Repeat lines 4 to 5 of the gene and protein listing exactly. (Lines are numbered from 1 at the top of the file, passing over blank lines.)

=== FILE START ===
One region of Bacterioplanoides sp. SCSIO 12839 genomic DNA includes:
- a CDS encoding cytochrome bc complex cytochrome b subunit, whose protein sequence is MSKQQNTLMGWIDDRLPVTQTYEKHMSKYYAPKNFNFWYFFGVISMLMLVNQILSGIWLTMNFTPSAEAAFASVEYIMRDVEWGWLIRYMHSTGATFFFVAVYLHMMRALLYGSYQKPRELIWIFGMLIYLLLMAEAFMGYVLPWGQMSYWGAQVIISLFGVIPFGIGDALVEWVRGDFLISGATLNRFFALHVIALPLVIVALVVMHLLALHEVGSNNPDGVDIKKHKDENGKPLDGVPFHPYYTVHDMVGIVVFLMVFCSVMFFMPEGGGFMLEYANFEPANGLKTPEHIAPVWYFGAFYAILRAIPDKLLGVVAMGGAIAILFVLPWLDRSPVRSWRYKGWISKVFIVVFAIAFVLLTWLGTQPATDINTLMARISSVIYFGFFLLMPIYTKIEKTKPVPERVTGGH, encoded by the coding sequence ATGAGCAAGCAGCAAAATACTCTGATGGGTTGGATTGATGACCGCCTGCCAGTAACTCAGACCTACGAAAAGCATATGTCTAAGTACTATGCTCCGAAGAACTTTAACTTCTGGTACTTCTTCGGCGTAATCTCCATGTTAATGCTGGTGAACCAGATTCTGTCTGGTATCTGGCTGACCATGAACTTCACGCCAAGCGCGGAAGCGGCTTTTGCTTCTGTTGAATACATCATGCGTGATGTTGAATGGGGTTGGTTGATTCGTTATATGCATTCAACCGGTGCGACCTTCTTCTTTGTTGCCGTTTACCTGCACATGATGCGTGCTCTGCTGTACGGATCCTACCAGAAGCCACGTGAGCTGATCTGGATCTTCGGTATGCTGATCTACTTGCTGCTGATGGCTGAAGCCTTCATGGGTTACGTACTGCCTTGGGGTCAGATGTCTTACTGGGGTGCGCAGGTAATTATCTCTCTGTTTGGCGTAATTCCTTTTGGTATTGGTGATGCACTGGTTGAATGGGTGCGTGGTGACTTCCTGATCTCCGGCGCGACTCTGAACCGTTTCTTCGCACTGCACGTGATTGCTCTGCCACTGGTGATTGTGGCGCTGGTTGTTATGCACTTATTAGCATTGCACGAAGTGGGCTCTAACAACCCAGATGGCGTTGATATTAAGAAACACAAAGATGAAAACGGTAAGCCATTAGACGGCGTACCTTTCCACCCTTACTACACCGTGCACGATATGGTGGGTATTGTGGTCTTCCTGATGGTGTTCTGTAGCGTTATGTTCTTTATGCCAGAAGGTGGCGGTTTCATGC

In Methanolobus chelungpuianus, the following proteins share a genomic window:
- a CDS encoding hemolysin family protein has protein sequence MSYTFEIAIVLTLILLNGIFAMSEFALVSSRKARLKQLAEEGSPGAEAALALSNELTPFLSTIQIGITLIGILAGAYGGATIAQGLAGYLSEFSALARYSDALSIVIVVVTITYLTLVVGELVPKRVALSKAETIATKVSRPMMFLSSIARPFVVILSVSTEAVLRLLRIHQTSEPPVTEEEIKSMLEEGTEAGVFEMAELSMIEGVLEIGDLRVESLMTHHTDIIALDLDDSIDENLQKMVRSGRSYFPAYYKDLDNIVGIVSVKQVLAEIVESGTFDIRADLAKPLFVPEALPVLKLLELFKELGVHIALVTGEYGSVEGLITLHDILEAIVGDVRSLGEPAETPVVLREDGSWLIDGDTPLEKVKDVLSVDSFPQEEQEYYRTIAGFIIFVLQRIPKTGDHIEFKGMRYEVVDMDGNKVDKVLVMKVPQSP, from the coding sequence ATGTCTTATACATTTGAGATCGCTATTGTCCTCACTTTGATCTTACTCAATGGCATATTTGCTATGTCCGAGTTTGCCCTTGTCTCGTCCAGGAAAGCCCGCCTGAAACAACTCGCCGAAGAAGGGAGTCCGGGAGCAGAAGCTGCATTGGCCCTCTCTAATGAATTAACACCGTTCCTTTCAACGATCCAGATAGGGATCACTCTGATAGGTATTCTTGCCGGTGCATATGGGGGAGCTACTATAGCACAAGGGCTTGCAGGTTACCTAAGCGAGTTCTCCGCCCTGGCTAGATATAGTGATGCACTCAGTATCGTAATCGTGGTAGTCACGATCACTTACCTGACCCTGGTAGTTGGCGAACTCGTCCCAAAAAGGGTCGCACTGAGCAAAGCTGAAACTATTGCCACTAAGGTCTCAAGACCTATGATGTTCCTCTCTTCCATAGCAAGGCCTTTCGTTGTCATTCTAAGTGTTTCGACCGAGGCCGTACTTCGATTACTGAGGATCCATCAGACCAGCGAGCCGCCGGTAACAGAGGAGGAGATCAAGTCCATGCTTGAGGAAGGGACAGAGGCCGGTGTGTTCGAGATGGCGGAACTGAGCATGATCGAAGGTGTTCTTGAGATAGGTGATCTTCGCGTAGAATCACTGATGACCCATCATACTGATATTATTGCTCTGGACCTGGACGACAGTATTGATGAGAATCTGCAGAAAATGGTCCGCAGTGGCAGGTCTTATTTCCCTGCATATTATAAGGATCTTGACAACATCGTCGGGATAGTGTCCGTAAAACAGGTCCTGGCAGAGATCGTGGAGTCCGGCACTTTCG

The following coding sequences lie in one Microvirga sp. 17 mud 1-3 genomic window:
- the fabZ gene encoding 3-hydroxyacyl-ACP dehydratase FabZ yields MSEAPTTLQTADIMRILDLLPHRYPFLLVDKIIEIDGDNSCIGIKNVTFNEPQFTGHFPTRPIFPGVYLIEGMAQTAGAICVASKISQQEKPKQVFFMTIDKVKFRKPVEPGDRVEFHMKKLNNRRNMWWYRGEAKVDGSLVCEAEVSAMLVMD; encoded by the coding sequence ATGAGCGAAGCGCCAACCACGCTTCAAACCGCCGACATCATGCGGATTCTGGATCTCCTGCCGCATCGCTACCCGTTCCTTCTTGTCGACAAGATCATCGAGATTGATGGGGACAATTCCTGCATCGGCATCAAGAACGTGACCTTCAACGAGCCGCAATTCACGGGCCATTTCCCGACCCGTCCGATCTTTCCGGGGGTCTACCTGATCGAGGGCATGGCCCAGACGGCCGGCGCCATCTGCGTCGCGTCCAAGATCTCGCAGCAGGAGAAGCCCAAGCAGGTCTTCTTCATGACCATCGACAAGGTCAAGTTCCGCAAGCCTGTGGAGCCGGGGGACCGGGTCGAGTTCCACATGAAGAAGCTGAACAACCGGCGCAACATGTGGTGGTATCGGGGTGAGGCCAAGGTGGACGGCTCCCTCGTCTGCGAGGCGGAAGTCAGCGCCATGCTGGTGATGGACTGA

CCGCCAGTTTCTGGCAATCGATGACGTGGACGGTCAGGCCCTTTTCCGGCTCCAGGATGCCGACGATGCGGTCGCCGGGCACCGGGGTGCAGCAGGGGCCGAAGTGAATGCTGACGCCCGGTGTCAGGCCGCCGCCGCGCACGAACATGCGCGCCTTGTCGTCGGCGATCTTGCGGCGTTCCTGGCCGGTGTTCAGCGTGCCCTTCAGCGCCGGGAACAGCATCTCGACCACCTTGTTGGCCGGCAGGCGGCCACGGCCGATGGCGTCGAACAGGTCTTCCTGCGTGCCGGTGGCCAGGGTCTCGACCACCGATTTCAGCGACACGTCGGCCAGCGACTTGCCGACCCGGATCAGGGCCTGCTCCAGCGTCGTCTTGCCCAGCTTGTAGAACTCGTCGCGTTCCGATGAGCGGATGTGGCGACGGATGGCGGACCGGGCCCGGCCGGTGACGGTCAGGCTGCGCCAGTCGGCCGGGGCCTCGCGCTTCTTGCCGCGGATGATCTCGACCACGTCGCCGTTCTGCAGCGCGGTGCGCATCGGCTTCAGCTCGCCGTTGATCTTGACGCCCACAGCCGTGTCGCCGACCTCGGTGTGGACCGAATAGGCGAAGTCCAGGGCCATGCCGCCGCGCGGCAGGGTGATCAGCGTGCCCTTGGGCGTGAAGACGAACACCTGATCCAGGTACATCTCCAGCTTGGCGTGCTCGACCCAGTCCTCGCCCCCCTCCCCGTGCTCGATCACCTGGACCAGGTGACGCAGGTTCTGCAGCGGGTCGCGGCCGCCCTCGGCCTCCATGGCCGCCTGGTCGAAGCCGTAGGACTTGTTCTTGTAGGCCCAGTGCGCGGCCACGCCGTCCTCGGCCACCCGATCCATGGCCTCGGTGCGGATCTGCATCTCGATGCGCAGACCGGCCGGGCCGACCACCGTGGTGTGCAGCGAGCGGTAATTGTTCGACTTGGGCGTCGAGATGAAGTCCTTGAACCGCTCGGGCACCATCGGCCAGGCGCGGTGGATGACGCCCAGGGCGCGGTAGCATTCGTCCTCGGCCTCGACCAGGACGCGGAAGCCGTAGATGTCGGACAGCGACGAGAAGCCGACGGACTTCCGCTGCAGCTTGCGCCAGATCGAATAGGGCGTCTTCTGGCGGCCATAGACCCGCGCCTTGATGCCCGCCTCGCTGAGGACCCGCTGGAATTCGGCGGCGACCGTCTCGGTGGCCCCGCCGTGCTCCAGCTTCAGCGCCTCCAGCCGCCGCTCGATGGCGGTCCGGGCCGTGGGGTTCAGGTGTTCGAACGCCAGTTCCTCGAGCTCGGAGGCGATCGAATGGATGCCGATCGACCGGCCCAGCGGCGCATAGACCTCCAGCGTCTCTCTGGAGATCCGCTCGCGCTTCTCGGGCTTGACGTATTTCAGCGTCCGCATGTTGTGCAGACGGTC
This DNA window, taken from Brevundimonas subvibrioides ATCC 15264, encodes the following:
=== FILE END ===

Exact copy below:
- a CDS encoding hemolysin family protein has protein sequence MSYTFEIAIVLTLILLNGIFAMSEFALVSSRKARLKQLAEEGSPGAEAALALSNELTPFLSTIQIGITLIGILAGAYGGATIAQGLAGYLSEFSALARYSDALSIVIVVVTITYLTLVVGELVPKRVALSKAETIATKVSRPMMFLSSIARPFVVILSVSTEAVLRLLRIHQTSEPPVTEEEIKSMLEEGTEAGVFEMAELSMIEGVLEIGDLRVESLMTHHTDIIALDLDDSIDENLQKMVRSGRSYFPAYYKDLDNIVGIVSVKQVLAEIVESGTFDIRADLAKPLFVPEALPVLKLLELFKELGVHIALVTGEYGSVEGLITLHDILEAIVGDVRSLGEPAETPVVLREDGSWLIDGDTPLEKVKDVLSVDSFPQEEQEYYRTIAGFIIFVLQRIPKTGDHIEFKGMRYEVVDMDGNKVDKVLVMKVPQSP, from the coding sequence ATGTCTTATACATTTGAGATCGCTATTGTCCTCACTTTGATCTTACTCAATGGCATATTTGCTATGTCCGAGTTTGCCCTTGTCTCGTCCAGGAAAGCCCGCCTGAAACAACTCGCCGAAGAAGGGAGTCCGGGAGCAGAAGCTGCATTGGCCCTCTCTAATGAATTAACACCGTTCCTTTCAACGATCCAGATAGGGATCACTCTGATAGGTATTCTTGCCGGTGCATATGGGGGAGCTACTATAGCACAAGGGCTTGCAGGTTACCTAAGCGAGTTCTCCGCCCTGGCTAGATATAGTGATGCACTCAGTATCGTAATCGTGGTAGTCACGATCACTTACCTGACCCTGGTAGTTGGCGAACTCGTCCCAAAAAGGGTCGCACTGAGCAAAGCTGAAACTATTGCCACTAAGGTCTCAAGACCTATGATGTTCCTCTCTTCCATAGCAAGGCCTTTCGTTGTCATTCTAAGTGTTTCGACCGAGGCCGTACTTCGATTACTGAGGATCCATCAGACCAGCGAGCCGCCGGTAACAGAGGAGGAGATCAAGTCCATGCTTGAGGAAGGGACAGAGGCCGGTGTGTTCGAGATGGCGGAACTGAGCATGATCGAAGGTGTTCTTGAGATAGGTGATCTTCGCGTAGAATCACTGATGACCCATCATACTGATATTATTGCTCTGGACCTGGACGACAGTATTGATGAGAATCTGCAGAAAATGGTCCGCAGTGGCAGGTCTTATTTCCCTGCATATTATAAGGATCTTGACAACATCGTCGGGATAGTGTCCGTAAAACAGGTCCTGGCAGAGATCGTGGAGTCCGGCACTTTCG

The following coding sequences lie in one Microvirga sp. 17 mud 1-3 genomic window: